Changing times for exchanges
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2 February 2015Arin Ray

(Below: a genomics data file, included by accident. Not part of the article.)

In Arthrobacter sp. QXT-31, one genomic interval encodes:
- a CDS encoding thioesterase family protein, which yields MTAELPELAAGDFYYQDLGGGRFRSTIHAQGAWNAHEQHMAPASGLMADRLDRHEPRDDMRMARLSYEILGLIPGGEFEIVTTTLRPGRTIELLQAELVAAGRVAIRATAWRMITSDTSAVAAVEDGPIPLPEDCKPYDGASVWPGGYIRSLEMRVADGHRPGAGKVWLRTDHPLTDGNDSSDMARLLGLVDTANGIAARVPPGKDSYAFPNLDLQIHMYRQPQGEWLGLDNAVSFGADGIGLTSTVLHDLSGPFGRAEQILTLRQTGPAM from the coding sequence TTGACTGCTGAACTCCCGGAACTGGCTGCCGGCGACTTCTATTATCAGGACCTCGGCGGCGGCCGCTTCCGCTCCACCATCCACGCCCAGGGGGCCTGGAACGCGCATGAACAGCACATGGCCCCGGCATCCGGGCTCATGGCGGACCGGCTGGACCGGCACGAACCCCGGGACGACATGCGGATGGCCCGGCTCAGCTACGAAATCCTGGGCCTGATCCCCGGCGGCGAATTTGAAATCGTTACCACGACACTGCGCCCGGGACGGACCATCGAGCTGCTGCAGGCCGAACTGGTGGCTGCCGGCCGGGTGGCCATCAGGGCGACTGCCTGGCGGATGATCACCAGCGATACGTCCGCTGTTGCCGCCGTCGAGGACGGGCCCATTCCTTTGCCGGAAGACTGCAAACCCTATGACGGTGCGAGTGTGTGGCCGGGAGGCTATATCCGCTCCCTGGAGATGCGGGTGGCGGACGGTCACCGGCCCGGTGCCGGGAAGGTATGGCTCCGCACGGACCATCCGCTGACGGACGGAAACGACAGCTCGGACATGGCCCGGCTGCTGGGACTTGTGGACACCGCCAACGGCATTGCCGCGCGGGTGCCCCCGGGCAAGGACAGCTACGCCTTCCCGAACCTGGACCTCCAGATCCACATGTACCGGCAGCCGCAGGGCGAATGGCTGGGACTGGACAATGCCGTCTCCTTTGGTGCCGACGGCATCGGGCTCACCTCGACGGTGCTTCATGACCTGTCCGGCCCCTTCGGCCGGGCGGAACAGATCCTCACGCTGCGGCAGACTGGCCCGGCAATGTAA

Lackluster trading volumes in equity markets have not only hurt revenue of trading firms, but also have impacted revenue for stock exchanges. Equity trading revenue has traditionally been the main source of income for the exchanges, but exchanges worldwide have been looking to diversify their revenue base for some time now to reduce reliance on a single revenue source. Falling volumes in recent times have been a catalyst for exchanges in upping their games in this regard. A few recent initiatives by leading exchanges indicate that this trend is well underway. Technology provides many developed market exchanges a solid opportunity for growth. Many of the world’s emerging markets are still at a very early stage of development, particularly regarding adoption of electronic trading tools and technologies. The adoption of electronic trading in the emerging world started just before 2008 but was somewhat set back due to the crisis; it is growing again. Some of these emerging market exchanges lack the wherewithal to develop required systems and technologies to support growing electronic trading volumes. The developed exchanges like NYSE, NASDAQ, Deutsche Borse, CME and their technology arms have been active in helping these exchanges in upgrading and modernizing their systems. At a time of stagnating trading volume and revenue, this provides the developed exchanges additional revenue stream. The developing exchanges gain superior technology, and at times the scope for easier integration with the developed market exchanges through such partnerships. Many examples can be found supporting this trend but it is not just an emerging exchange phenomenon as the recent news of NASDAQ providing a new trading platform for Japan’s biggest derivative exchange group suggests. Another noteworthy trend has been exchanges looking for horizontal and vertical integration opportunities. In the wake of new regulations mandating central clearing of standardized derivative contracts, some exchanges, such as the Hong Kong Exchange, are looking to grow vertically by adding clearing capabilities. Furthermore, exchanges and exchange groups are also looking to expand geographically to seize new opportunities created by evolving regulations. Exchanges are also looking to add capabilities supporting newer products and asset classes moving beyond just equities. Recent examples of the Swiss exchange launching a bond trading platform, or BATS exchange moving into the FX space are indicative of this trend. The growing adoption of electronic trading in these asset classes is helping in creating exchange type centralized trading venues moving away from traditional bilateral or OTC model. In addition, cross listing of products is another strategy that is being tried by some exchanges. Along with product and technology, exchanges are also looking to capitalize on their data business. Recent acquisition of Russell Investments by the London Stock Exchange highlights this trend; other exchanges are likely to take this route to attract new revenue stream. One driver behind this would be to penetrate and gain foothold among buy-side players. Exchanges traditionally have focused solely on the sell side, and buy side presents a vast untapped potential for them. All in all, busy time for the exchanges!